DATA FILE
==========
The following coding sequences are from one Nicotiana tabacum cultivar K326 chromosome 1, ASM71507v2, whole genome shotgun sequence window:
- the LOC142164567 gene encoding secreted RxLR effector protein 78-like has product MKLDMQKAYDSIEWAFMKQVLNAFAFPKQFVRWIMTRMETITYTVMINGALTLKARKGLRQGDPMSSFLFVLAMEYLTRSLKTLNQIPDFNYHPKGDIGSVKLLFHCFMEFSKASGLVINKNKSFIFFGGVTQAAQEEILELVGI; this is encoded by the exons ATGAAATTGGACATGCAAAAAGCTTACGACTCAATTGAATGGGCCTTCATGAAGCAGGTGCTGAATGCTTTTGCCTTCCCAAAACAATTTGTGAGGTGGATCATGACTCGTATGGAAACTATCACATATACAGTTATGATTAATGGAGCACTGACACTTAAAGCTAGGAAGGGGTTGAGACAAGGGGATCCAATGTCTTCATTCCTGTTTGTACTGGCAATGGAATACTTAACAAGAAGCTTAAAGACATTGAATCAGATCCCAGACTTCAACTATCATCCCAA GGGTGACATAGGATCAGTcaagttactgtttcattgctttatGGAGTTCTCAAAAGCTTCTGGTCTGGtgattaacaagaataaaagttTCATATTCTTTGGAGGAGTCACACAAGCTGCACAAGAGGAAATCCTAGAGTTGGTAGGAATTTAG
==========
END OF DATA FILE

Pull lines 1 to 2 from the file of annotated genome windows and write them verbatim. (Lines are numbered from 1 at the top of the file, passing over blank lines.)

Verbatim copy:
The following coding sequences are from one Nicotiana tabacum cultivar K326 chromosome 1, ASM71507v2, whole genome shotgun sequence window:
- the LOC142164567 gene encoding secreted RxLR effector protein 78-like has product MKLDMQKAYDSIEWAFMKQVLNAFAFPKQFVRWIMTRMETITYTVMINGALTLKARKGLRQGDPMSSFLFVLAMEYLTRSLKTLNQIPDFNYHPKGDIGSVKLLFHCFMEFSKASGLVINKNKSFIFFGGVTQAAQEEILELVGI; this is encoded by the exons ATGAAATTGGACATGCAAAAAGCTTACGACTCAATTGAATGGGCCTTCATGAAGCAGGTGCTGAATGCTTTTGCCTTCCCAAAACAATTTGTGAGGTGGATCATGACTCGTATGGAAACTATCACATATACAGTTATGATTAATGGAGCACTGACACTTAAAGCTAGGAAGGGGTTGAGACAAGGGGATCCAATGTCTTCATTCCTGTTTGTACTGGCAATGGAATACTTAACAAGAAGCTTAAAGACATTGAATCAGATCCCAGACTTCAACTATCATCCCAA GGGTGACATAGGATCAGTcaagttactgtttcattgctttatGGAGTTCTCAAAAGCTTCTGGTCTGGtgattaacaagaataaaagttTCATATTCTTTGGAGGAGTCACACAAGCTGCACAAGAGGAAATCCTAGAGTTGGTAGGAATTTAG